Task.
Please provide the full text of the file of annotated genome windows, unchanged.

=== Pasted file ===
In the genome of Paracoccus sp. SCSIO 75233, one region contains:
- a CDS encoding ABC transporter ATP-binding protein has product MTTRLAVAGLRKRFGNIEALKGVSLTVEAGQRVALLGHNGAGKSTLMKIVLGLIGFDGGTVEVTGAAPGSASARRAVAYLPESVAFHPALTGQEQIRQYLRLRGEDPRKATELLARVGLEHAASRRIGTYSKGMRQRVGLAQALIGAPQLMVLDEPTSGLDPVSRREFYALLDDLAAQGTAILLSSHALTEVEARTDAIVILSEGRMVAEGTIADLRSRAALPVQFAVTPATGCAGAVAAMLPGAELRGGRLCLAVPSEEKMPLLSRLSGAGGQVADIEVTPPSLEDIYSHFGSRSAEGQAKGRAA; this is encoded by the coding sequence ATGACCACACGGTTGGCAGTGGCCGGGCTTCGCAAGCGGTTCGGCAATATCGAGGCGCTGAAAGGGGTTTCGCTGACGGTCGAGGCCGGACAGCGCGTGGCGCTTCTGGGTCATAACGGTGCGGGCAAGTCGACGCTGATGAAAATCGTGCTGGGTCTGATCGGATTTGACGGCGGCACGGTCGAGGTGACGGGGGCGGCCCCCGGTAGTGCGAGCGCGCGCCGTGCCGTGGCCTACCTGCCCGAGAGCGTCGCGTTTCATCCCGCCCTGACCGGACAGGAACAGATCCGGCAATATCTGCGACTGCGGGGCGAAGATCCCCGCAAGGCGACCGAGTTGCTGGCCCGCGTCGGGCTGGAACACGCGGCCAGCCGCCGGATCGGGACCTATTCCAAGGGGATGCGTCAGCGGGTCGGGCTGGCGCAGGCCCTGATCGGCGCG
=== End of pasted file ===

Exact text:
In the genome of Paracoccus sp. SCSIO 75233, one region contains:
- a CDS encoding ABC transporter ATP-binding protein has product MTTRLAVAGLRKRFGNIEALKGVSLTVEAGQRVALLGHNGAGKSTLMKIVLGLIGFDGGTVEVTGAAPGSASARRAVAYLPESVAFHPALTGQEQIRQYLRLRGEDPRKATELLARVGLEHAASRRIGTYSKGMRQRVGLAQALIGAPQLMVLDEPTSGLDPVSRREFYALLDDLAAQGTAILLSSHALTEVEARTDAIVILSEGRMVAEGTIADLRSRAALPVQFAVTPATGCAGAVAAMLPGAELRGGRLCLAVPSEEKMPLLSRLSGAGGQVADIEVTPPSLEDIYSHFGSRSAEGQAKGRAA; this is encoded by the coding sequence ATGACCACACGGTTGGCAGTGGCCGGGCTTCGCAAGCGGTTCGGCAATATCGAGGCGCTGAAAGGGGTTTCGCTGACGGTCGAGGCCGGACAGCGCGTGGCGCTTCTGGGTCATAACGGTGCGGGCAAGTCGACGCTGATGAAAATCGTGCTGGGTCTGATCGGATTTGACGGCGGCACGGTCGAGGTGACGGGGGCGGCCCCCGGTAGTGCGAGCGCGCGCCGTGCCGTGGCCTACCTGCCCGAGAGCGTCGCGTTTCATCCCGCCCTGACCGGACAGGAACAGATCCGGCAATATCTGCGACTGCGGGGCGAAGATCCCCGCAAGGCGACCGAGTTGCTGGCCCGCGTCGGGCTGGAACACGCGGCCAGCCGCCGGATCGGGACCTATTCCAAGGGGATGCGTCAGCGGGTCGGGCTGGCGCAGGCCCTGATCGGCGCG